- Nevada and Ohio change gambling laws
- Lawmakers exclude “mobile” and “online” mentions
- NV and OH may need to help New Hampshire and New Jersey
As the official enforcement of the DOJ Wire Act Opinion draws nearer, states are scurrying to introduce changes to their gambling frameworks to avoid confrontation.
Nevada and Ohio Try to Avoid Confrontation with DOJ
With the US Department of Justice still debating whether to enforce the re-interpreted Wire Act Opinion, Nevada and Ohio may be edging out of a direct conflict with DOJ. Unlike New Hampshire and New Jersey who flashed their teeth at the Department, Ohio and Nevada have opted down another route, choosing to re-write their laws instead.
Both states will be introducing changes that will change the wording of their current framework and hopefully pass under the radar of DOJ’s attorneys. The DOJ saga began late in 2018 when the Opinion was shown for the first time. It took until January 16, 2019 for the Department to sign it into law.
Unlike New Hampshire and New Jersey who flashed their teeth at the Department, Ohio and Nevada have opted down another route, choosing to re-write their laws instead.
Effectively, DOJ has changed the nature of the Wire Act. If in the past only sports betting was targeted by it, this now applies to online gambling as well. The DOJ has given no good reason as to why this is the case, but the no plausible explanation has come.
Some have seen the long hand of Sheldon Adelson, a casino mogul and an age-old opponent of online gambling in all its forms. The re-interpretation of the Wire Act won’t affect sports betting, thanks to the US Supreme Court Decision from May, 2018, which has struck down PASPA and given states the power to decide on whether they want to support sports betting.
Changing the Language to Avoid DOJ Regulation
Ohio is making the first step by removing words such as “online” and “mobile” from its legal framework, which will give the state more leeway when it comes to interpreting and defending itself against a hypothetical lawsuit. Representative Dave Greenspan had the following to say about the wire act:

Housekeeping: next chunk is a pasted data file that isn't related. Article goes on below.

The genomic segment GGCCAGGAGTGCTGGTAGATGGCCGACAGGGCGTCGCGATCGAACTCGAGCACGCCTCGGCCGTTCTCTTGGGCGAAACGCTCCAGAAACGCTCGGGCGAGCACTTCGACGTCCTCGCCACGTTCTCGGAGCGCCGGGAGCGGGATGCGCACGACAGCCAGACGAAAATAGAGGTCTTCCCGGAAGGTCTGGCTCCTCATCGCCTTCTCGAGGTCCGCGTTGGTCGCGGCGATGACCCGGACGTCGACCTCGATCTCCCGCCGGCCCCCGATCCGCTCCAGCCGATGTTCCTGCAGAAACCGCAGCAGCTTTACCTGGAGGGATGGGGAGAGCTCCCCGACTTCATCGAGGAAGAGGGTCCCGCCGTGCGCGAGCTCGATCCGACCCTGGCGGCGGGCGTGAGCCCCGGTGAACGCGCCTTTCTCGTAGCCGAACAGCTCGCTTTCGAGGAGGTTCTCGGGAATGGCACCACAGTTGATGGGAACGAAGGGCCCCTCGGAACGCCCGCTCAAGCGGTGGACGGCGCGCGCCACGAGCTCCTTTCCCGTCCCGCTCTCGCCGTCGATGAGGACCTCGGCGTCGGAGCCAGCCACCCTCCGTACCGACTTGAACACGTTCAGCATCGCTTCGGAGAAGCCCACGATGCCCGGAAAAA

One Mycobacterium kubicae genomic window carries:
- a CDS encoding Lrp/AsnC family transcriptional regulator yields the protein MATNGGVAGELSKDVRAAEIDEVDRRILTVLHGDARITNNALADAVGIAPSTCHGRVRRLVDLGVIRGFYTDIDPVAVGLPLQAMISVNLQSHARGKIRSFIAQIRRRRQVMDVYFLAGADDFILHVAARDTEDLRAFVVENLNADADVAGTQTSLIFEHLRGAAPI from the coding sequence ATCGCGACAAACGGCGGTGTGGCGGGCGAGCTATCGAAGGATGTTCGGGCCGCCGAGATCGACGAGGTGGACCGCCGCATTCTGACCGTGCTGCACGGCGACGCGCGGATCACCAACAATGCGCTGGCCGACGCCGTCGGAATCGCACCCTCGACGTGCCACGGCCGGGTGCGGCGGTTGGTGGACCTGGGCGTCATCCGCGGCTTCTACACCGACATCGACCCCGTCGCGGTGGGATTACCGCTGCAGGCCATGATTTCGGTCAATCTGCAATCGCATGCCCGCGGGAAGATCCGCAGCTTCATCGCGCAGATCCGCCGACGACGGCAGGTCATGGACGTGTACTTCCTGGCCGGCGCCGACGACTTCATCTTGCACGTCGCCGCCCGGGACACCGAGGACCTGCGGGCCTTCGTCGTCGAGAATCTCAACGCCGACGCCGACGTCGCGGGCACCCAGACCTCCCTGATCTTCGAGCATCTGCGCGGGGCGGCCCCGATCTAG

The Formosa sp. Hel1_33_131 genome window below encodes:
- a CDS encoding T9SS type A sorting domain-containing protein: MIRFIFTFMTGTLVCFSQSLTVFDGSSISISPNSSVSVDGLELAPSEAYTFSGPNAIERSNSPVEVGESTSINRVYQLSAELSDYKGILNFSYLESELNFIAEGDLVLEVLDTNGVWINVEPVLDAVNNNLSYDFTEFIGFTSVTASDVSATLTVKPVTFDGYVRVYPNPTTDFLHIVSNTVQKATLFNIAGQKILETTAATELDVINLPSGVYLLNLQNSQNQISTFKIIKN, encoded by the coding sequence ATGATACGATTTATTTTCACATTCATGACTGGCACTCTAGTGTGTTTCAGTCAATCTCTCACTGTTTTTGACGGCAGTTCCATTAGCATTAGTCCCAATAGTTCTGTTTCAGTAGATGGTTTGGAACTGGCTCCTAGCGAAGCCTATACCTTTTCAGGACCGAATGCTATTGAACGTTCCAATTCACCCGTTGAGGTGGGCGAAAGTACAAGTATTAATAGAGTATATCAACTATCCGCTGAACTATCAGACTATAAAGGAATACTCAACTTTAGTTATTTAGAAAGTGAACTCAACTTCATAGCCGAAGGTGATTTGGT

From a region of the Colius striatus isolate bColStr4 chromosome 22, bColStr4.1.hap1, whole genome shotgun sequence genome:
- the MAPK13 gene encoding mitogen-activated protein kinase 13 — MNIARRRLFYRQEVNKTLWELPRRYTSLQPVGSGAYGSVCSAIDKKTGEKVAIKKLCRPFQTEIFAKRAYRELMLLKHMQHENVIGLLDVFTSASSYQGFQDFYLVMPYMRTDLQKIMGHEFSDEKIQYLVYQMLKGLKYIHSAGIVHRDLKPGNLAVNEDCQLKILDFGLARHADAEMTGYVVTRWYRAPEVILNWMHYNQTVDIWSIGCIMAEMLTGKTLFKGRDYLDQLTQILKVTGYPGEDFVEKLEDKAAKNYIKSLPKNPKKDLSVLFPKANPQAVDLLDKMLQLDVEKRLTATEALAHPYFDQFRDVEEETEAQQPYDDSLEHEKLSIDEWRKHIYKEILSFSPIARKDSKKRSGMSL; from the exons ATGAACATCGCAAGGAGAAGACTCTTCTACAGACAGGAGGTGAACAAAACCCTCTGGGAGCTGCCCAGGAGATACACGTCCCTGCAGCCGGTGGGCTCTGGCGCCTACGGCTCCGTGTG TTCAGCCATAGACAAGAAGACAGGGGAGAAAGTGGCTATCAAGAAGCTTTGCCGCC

“The reason we went with that language, versus ‘mobile’ and ‘online,’ is, once again, ‘devices,’ ‘personal devices,’ and ‘software’ are broad terms. We don’t know 5-10 years from now what the technology may be, what the delivery system of the product may look like. So we want to provide a broad context by using those phrases: devices, personal devices, and software. It is a catch-all so anything new that becomes available falls under this definition. If we use the more narrow definition of mobile/online, a device might not fall under that definition. I wanted to make you aware that the Wire Act is a concern as it relates to interstate gambling, interstate sports wagering. The lottery commission, as they currently operate, is on a closed-loop system, effectively an intranet. There are ways that we can offer a platform in Ohio that would meet the requirements of the Wire Act.”
No Online Gambling in Nevada
Nevada is adopting the exact same strategy, excising all mentions of online gambling and focusing instead on coaching the language of its laws in friendlier terms. Nevada will not feature “mobile gaming” as a separate gaming category and will lump it together with the slot machines and other games that can be found on the brick-and-mortar floors of physical casinos.
Neither Ohio nor Nevada can be sure whether the DOJ would be satisfied by that decision. If the DOJ wants to put an end to online gambling, then what Ohio and Nevada do would certainly not sit well with them, which could mean a court battle nevertheless.
However, DOJ could also act smart and avoid confrontation with NV and OH while taking aim at NH and NJ instead. Picking one fight at a time would be the best course of action for DOJ. Will NV and OH answer the call to arms if New Jersey and New Hampshire get into hot water with the Department, though ?
A unified front may be needed for the survival of the industry.